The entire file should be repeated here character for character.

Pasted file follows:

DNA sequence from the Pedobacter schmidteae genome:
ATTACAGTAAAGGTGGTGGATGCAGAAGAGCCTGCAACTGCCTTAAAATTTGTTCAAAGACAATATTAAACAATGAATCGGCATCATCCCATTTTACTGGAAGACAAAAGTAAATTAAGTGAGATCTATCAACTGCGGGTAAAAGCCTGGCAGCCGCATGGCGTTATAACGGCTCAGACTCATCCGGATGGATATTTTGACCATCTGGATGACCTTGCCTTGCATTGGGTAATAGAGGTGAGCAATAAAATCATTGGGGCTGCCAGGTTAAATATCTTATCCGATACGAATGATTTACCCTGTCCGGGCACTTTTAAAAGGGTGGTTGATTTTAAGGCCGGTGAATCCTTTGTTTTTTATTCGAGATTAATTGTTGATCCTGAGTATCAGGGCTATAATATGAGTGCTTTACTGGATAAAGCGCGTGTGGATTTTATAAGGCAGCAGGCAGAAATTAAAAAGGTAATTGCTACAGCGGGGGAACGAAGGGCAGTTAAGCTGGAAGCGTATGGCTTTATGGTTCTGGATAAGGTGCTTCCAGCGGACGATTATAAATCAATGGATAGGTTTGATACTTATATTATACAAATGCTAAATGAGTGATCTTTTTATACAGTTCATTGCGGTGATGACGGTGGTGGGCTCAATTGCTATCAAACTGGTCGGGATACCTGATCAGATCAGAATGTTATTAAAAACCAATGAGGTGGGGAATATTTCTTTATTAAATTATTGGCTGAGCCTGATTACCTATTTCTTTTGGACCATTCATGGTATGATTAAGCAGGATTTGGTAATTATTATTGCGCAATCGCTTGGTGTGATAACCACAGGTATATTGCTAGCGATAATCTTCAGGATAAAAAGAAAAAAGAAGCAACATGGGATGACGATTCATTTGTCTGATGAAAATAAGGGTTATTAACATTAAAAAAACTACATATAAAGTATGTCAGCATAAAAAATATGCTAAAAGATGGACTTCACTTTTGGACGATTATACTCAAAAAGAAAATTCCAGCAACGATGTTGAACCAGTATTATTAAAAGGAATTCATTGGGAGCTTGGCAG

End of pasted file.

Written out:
DNA sequence from the Pedobacter schmidteae genome:
ATTACAGTAAAGGTGGTGGATGCAGAAGAGCCTGCAACTGCCTTAAAATTTGTTCAAAGACAATATTAAACAATGAATCGGCATCATCCCATTTTACTGGAAGACAAAAGTAAATTAAGTGAGATCTATCAACTGCGGGTAAAAGCCTGGCAGCCGCATGGCGTTATAACGGCTCAGACTCATCCGGATGGATATTTTGACCATCTGGATGACCTTGCCTTGCATTGGGTAATAGAGGTGAGCAATAAAATCATTGGGGCTGCCAGGTTAAATATCTTATCCGATACGAATGATTTACCCTGTCCGGGCACTTTTAAAAGGGTGGTTGATTTTAAGGCCGGTGAATCCTTTGTTTTTTATTCGAGATTAATTGTTGATCCTGAGTATCAGGGCTATAATATGAGTGCTTTACTGGATAAAGCGCGTGTGGATTTTATAAGGCAGCAGGCAGAAATTAAAAAGGTAATTGCTACAGCGGGGGAACGAAGGGCAGTTAAGCTGGAAGCGTATGGCTTTATGGTTCTGGATAAGGTGCTTCCAGCGGACGATTATAAATCAATGGATAGGTTTGATACTTATATTATACAAATGCTAAATGAGTGATCTTTTTATACAGTTCATTGCGGTGATGACGGTGGTGGGCTCAATTGCTATCAAACTGGTCGGGATACCTGATCAGATCAGAATGTTATTAAAAACCAATGAGGTGGGGAATATTTCTTTATTAAATTATTGGCTGAGCCTGATTACCTATTTCTTTTGGACCATTCATGGTATGATTAAGCAGGATTTGGTAATTATTATTGCGCAATCGCTTGGTGTGATAACCACAGGTATATTGCTAGCGATAATCTTCAGGATAAAAAGAAAAAAGAAGCAACATGGGATGACGATTCATTTGTCTGATGAAAATAAGGGTTATTAACATTAAAAAAACTACATATAAAGTATGTCAGCATAAAAAATATGCTAAAAGATGGACTTCACTTTTGGACGATTATACTCAAAAAGAAAATTCCAGCAACGATGTTGAACCAGTATTATTAAAAGGAATTCATTGGGAGCTTGGCAG